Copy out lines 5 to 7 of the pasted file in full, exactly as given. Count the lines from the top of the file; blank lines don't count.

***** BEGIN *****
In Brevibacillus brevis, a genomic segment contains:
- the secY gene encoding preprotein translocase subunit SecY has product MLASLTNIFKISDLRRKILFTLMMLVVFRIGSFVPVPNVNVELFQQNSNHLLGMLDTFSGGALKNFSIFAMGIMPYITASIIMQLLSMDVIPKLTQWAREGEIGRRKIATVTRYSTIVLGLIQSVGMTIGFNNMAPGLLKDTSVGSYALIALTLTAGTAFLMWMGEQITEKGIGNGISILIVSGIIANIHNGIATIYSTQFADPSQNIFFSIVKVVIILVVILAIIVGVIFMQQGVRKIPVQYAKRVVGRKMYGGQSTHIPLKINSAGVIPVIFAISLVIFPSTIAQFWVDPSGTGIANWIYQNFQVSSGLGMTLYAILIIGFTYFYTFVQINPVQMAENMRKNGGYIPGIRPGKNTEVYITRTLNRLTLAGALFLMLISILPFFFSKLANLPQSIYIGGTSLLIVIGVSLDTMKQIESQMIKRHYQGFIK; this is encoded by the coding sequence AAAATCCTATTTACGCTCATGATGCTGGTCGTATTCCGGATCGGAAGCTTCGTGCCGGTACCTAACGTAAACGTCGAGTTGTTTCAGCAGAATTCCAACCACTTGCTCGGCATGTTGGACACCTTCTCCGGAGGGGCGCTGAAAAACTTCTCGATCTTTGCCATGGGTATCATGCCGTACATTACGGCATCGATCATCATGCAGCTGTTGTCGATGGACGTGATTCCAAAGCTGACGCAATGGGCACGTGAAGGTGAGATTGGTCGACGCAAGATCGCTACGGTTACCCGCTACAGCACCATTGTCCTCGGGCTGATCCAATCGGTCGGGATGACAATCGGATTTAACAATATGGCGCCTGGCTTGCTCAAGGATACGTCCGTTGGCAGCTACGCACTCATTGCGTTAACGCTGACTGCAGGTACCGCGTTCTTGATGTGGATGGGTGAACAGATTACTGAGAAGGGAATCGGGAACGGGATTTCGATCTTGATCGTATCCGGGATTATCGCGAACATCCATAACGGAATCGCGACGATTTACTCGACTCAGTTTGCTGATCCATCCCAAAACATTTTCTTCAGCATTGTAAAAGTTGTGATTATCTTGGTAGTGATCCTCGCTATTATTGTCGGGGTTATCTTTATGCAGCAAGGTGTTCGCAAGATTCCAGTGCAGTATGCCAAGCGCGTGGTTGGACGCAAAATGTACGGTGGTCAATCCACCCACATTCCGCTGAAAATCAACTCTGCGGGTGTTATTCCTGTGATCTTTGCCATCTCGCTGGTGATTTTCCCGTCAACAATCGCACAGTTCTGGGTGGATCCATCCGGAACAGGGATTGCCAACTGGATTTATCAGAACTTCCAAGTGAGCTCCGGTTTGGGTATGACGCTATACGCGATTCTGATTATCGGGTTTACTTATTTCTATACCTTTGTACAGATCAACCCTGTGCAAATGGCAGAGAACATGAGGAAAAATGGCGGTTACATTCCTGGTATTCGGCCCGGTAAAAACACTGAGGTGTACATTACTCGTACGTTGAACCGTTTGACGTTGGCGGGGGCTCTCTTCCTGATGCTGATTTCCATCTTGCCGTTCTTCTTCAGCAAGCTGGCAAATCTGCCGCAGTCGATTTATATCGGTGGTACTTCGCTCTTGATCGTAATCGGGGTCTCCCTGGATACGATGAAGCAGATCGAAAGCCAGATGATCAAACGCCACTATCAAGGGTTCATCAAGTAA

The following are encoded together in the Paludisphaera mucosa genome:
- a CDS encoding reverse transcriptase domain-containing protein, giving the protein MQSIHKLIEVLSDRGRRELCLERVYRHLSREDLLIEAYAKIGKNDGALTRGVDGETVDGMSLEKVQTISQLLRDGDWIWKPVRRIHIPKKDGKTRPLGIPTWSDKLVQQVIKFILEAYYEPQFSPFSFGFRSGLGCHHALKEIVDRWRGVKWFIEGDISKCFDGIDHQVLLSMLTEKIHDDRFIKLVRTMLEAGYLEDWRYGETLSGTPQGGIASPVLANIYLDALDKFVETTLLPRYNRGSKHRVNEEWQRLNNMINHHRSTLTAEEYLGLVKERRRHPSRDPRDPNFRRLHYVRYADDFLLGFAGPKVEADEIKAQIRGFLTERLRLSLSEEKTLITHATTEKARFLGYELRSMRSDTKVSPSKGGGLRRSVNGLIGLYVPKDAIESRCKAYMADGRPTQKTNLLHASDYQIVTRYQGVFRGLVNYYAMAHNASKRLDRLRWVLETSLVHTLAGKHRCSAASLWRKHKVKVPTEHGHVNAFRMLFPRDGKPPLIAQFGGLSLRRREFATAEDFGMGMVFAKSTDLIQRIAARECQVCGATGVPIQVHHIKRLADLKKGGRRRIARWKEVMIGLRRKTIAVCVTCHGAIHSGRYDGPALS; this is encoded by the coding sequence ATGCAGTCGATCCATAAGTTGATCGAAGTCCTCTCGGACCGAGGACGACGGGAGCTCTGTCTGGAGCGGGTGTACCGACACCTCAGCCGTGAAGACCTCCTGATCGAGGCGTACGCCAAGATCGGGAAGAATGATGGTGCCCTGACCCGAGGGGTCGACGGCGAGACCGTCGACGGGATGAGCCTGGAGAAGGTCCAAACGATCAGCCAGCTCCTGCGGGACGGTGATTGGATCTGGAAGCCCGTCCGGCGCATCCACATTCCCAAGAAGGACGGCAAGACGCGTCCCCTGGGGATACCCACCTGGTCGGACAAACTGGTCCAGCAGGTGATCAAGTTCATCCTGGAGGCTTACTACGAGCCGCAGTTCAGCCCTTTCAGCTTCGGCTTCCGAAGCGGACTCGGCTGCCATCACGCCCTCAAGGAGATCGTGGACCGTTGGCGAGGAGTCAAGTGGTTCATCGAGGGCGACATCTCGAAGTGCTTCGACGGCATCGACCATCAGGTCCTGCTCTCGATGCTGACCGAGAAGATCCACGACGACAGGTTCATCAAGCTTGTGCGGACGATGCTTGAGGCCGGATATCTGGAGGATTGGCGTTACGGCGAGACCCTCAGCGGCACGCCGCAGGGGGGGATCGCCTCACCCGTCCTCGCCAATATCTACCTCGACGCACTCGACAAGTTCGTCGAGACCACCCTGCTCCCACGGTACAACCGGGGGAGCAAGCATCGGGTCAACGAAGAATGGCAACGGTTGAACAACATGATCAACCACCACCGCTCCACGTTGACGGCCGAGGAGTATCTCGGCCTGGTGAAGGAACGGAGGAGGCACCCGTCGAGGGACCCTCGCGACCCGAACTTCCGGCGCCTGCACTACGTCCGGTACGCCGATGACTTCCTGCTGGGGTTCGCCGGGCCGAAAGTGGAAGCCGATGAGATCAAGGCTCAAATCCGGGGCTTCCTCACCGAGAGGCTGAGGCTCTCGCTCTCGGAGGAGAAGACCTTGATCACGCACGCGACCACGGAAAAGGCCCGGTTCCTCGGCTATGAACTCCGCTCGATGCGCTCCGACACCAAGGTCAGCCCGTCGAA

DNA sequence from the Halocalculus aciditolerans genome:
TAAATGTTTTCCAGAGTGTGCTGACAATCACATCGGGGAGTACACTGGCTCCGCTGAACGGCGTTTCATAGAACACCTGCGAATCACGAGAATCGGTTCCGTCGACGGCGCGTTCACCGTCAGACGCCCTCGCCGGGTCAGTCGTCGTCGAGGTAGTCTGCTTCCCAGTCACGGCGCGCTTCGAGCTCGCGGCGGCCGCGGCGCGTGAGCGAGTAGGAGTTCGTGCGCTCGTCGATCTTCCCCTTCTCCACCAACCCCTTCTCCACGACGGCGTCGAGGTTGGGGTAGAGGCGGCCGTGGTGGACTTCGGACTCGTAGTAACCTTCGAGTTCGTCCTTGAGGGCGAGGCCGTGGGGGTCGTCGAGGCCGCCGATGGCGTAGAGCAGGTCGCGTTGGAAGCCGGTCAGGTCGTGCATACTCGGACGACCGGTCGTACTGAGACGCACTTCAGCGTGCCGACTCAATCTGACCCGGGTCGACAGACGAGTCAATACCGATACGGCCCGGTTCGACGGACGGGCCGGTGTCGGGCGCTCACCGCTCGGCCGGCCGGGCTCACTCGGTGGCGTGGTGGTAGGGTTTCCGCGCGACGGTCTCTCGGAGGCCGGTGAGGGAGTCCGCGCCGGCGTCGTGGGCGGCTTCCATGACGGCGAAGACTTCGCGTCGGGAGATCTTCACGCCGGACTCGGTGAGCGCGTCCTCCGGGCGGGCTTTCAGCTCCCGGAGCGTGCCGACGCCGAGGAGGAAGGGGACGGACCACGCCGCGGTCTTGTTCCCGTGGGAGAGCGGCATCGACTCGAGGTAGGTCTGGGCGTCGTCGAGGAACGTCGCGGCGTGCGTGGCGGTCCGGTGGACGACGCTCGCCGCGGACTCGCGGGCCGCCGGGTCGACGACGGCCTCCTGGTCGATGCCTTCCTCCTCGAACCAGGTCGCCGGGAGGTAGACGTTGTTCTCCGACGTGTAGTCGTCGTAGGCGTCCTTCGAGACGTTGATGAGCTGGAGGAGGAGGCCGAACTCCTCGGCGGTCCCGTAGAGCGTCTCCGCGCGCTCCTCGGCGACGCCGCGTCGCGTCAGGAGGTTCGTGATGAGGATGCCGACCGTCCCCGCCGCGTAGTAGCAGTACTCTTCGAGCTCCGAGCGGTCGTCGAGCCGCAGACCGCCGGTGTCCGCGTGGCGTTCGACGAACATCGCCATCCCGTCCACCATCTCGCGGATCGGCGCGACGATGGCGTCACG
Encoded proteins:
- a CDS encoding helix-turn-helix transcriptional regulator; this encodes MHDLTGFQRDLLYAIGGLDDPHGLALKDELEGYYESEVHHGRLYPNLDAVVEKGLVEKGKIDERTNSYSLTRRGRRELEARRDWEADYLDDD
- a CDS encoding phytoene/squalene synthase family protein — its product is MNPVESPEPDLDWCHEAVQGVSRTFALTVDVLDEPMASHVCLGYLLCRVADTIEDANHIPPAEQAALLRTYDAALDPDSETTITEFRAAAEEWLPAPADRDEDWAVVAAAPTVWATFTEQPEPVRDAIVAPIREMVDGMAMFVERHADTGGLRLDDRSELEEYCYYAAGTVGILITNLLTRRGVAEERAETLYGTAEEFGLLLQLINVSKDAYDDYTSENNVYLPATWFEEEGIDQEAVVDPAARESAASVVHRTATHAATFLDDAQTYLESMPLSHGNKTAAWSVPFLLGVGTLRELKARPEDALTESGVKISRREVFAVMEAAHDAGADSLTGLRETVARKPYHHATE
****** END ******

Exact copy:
DNA sequence from the Halocalculus aciditolerans genome:
TAAATGTTTTCCAGAGTGTGCTGACAATCACATCGGGGAGTACACTGGCTCCGCTGAACGGCGTTTCATAGAACACCTGCGAATCACGAGAATCGGTTCCGTCGACGGCGCGTTCACCGTCAGACGCCCTCGCCGGGTCAGTCGTCGTCGAGGTAGTCTGCTTCCCAGTCACGGCGCGCTTCGAGCTCGCGGCGGCCGCGGCGCGTGAGCGAGTAGGAGTTCGTGCGCTCGTCGATCTTCCCCTTCTCCACCAACCCCTTCTCCACGACGGCGTCGAGGTTGGGGTAGAGGCGGCCGTGGTGGACTTCGGACTCGTAGTAACCTTCGAGTTCGTCCTTGAGGGCGAGGCCGTGGGGGTCGTCGAGGCCGCCGATGGCGTAGAGCAGGTCGCGTTGGAAGCCGGTCAGGTCGTGCATACTCGGACGACCGGTCGTACTGAGACGCACTTCAGCGTGCCGACTCAATCTGACCCGGGTCGACAGACGAGTCAATACCGATACGGCCCGGTTCGACGGACGGGCCGGTGTCGGGCGCTCACCGCTCGGCCGGCCGGGCTCACTCGGTGGCGTGGTGGTAGGGTTTCCGCGCGACGGTCTCTCGGAGGCCGGTGAGGGAGTCCGCGCCGGCGTCGTGGGCGGCTTCCATGACGGCGAAGACTTCGCGTCGGGAGATCTTCACGCCGGACTCGGTGAGCGCGTCCTCCGGGCGGGCTTTCAGCTCCCGGAGCGTGCCGACGCCGAGGAGGAAGGGGACGGACCACGCCGCGGTCTTGTTCCCGTGGGAGAGCGGCATCGACTCGAGGTAGGTCTGGGCGTCGTCGAGGAACGTCGCGGCGTGCGTGGCGGTCCGGTGGACGACGCTCGCCGCGGACTCGCGGGCCGCCGGGTCGACGACGGCCTCCTGGTCGATGCCTTCCTCCTCGAACCAGGTCGCCGGGAGGTAGACGTTGTTCTCCGACGTGTAGTCGTCGTAGGCGTCCTTCGAGACGTTGATGAGCTGGAGGAGGAGGCCGAACTCCTCGGCGGTCCCGTAGAGCGTCTCCGCGCGCTCCTCGGCGACGCCGCGTCGCGTCAGGAGGTTCGTGATGAGGATGCCGACCGTCCCCGCCGCGTAGTAGCAGTACTCTTCGAGCTCCGAGCGGTCGTCGAGCCGCAGACCGCCGGTGTCCGCGTGGCGTTCGACGAACATCGCCATCCCGTCCACCATCTCGCGGATCGGCGCGACGATGGCGTCACG
Encoded proteins: